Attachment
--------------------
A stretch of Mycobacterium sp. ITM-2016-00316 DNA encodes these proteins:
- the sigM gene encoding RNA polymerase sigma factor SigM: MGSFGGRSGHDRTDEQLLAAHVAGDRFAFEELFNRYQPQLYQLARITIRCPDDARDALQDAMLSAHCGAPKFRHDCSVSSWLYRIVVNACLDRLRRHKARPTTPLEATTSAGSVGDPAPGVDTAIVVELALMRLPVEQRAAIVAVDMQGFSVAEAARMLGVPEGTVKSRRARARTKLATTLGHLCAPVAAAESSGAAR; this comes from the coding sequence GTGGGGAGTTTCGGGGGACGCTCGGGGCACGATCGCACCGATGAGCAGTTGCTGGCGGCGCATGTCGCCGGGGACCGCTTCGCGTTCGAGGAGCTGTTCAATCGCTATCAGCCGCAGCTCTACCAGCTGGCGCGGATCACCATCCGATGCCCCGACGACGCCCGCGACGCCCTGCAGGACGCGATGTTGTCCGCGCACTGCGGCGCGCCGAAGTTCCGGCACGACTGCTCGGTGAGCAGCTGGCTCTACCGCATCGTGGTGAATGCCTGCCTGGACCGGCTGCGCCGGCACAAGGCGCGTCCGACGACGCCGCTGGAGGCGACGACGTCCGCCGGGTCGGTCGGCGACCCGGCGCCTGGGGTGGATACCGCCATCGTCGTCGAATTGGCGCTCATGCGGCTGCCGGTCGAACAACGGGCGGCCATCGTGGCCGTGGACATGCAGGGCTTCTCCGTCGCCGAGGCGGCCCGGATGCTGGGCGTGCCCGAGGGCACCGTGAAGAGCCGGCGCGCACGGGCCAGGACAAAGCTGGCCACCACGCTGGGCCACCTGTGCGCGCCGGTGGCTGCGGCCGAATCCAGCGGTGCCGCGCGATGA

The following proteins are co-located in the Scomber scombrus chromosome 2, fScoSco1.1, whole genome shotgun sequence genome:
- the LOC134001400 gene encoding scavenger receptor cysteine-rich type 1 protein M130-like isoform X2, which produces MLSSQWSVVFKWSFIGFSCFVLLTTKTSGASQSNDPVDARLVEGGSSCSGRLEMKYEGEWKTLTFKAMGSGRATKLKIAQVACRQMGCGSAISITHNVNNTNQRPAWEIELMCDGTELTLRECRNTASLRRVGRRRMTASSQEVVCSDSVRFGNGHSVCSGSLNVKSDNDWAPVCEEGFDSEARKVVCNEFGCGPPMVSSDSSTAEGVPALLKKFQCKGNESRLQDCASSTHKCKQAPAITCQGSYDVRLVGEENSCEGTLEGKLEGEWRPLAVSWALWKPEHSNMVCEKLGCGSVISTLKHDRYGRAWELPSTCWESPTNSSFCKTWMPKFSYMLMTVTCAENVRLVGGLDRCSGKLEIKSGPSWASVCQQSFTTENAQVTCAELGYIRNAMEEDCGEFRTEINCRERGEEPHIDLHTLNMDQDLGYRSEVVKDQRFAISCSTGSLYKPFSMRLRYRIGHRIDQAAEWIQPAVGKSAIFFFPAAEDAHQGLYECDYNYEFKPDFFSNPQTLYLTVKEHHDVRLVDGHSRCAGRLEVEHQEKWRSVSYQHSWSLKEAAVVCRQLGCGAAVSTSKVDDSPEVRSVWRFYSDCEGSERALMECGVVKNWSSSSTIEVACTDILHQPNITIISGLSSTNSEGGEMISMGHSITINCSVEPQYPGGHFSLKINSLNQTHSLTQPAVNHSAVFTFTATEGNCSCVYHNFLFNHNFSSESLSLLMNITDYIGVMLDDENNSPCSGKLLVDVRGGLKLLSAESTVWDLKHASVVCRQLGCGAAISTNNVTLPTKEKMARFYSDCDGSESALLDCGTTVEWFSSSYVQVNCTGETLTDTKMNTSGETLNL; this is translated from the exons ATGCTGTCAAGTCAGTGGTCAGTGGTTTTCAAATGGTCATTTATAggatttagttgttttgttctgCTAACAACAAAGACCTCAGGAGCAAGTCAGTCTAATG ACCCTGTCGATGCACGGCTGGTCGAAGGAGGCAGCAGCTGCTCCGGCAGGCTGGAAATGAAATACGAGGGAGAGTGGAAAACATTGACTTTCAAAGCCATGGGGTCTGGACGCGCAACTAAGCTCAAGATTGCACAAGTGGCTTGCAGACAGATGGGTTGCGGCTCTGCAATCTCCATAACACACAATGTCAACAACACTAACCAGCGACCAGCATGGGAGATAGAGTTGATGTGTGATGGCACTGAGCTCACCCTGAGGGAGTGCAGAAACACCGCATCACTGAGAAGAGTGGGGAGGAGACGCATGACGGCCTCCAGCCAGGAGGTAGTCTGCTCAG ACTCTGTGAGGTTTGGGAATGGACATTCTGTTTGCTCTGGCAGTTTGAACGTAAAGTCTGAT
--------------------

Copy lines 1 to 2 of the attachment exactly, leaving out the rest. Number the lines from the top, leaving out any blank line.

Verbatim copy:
A stretch of Mycobacterium sp. ITM-2016-00316 DNA encodes these proteins:
- the sigM gene encoding RNA polymerase sigma factor SigM: MGSFGGRSGHDRTDEQLLAAHVAGDRFAFEELFNRYQPQLYQLARITIRCPDDARDALQDAMLSAHCGAPKFRHDCSVSSWLYRIVVNACLDRLRRHKARPTTPLEATTSAGSVGDPAPGVDTAIVVELALMRLPVEQRAAIVAVDMQGFSVAEAARMLGVPEGTVKSRRARARTKLATTLGHLCAPVAAAESSGAAR; this comes from the coding sequence GTGGGGAGTTTCGGGGGACGCTCGGGGCACGATCGCACCGATGAGCAGTTGCTGGCGGCGCATGTCGCCGGGGACCGCTTCGCGTTCGAGGAGCTGTTCAATCGCTATCAGCCGCAGCTCTACCAGCTGGCGCGGATCACCATCCGATGCCCCGACGACGCCCGCGACGCCCTGCAGGACGCGATGTTGTCCGCGCACTGCGGCGCGCCGAAGTTCCGGCACGACTGCTCGGTGAGCAGCTGGCTCTACCGCATCGTGGTGAATGCCTGCCTGGACCGGCTGCGCCGGCACAAGGCGCGTCCGACGACGCCGCTGGAGGCGACGACGTCCGCCGGGTCGGTCGGCGACCCGGCGCCTGGGGTGGATACCGCCATCGTCGTCGAATTGGCGCTCATGCGGCTGCCGGTCGAACAACGGGCGGCCATCGTGGCCGTGGACATGCAGGGCTTCTCCGTCGCCGAGGCGGCCCGGATGCTGGGCGTGCCCGAGGGCACCGTGAAGAGCCGGCGCGCACGGGCCAGGACAAAGCTGGCCACCACGCTGGGCCACCTGTGCGCGCCGGTGGCTGCGGCCGAATCCAGCGGTGCCGCGCGATGA